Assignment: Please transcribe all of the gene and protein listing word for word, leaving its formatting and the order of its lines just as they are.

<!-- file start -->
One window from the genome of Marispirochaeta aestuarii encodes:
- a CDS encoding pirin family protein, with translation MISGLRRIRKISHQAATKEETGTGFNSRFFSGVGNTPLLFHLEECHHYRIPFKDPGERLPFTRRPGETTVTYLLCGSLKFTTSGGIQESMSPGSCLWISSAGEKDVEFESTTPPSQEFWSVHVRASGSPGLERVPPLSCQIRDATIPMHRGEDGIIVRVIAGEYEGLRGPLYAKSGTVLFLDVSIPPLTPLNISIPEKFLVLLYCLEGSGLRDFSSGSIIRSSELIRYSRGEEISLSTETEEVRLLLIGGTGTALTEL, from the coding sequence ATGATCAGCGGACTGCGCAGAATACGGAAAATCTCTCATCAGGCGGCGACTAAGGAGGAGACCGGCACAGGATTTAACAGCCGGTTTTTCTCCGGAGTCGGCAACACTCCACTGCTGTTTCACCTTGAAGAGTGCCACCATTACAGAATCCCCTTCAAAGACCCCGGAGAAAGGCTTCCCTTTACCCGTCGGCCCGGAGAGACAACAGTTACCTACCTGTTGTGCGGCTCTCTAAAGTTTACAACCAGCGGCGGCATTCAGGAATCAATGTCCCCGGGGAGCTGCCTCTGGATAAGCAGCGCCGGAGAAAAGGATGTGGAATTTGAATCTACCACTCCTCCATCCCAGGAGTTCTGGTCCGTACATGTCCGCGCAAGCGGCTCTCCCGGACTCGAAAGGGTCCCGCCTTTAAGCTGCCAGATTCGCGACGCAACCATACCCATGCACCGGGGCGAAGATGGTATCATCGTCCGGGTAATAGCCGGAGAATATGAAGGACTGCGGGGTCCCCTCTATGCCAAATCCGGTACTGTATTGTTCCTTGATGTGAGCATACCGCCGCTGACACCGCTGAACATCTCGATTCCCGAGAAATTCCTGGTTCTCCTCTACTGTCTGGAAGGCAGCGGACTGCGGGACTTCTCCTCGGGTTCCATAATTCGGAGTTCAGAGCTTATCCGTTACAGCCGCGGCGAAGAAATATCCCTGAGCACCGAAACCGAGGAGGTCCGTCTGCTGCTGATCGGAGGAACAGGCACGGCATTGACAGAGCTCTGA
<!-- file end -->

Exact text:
One window from the genome of Marispirochaeta aestuarii encodes:
- a CDS encoding pirin family protein, with translation MISGLRRIRKISHQAATKEETGTGFNSRFFSGVGNTPLLFHLEECHHYRIPFKDPGERLPFTRRPGETTVTYLLCGSLKFTTSGGIQESMSPGSCLWISSAGEKDVEFESTTPPSQEFWSVHVRASGSPGLERVPPLSCQIRDATIPMHRGEDGIIVRVIAGEYEGLRGPLYAKSGTVLFLDVSIPPLTPLNISIPEKFLVLLYCLEGSGLRDFSSGSIIRSSELIRYSRGEEISLSTETEEVRLLLIGGTGTALTEL, from the coding sequence ATGATCAGCGGACTGCGCAGAATACGGAAAATCTCTCATCAGGCGGCGACTAAGGAGGAGACCGGCACAGGATTTAACAGCCGGTTTTTCTCCGGAGTCGGCAACACTCCACTGCTGTTTCACCTTGAAGAGTGCCACCATTACAGAATCCCCTTCAAAGACCCCGGAGAAAGGCTTCCCTTTACCCGTCGGCCCGGAGAGACAACAGTTACCTACCTGTTGTGCGGCTCTCTAAAGTTTACAACCAGCGGCGGCATTCAGGAATCAATGTCCCCGGGGAGCTGCCTCTGGATAAGCAGCGCCGGAGAAAAGGATGTGGAATTTGAATCTACCACTCCTCCATCCCAGGAGTTCTGGTCCGTACATGTCCGCGCAAGCGGCTCTCCCGGACTCGAAAGGGTCCCGCCTTTAAGCTGCCAGATTCGCGACGCAACCATACCCATGCACCGGGGCGAAGATGGTATCATCGTCCGGGTAATAGCCGGAGAATATGAAGGACTGCGGGGTCCCCTCTATGCCAAATCCGGTACTGTATTGTTCCTTGATGTGAGCATACCGCCGCTGACACCGCTGAACATCTCGATTCCCGAGAAATTCCTGGTTCTCCTCTACTGTCTGGAAGGCAGCGGACTGCGGGACTTCTCCTCGGGTTCCATAATTCGGAGTTCAGAGCTTATCCGTTACAGCCGCGGCGAAGAAATATCCCTGAGCACCGAAACCGAGGAGGTCCGTCTGCTGCTGATCGGAGGAACAGGCACGGCATTGACAGAGCTCTGA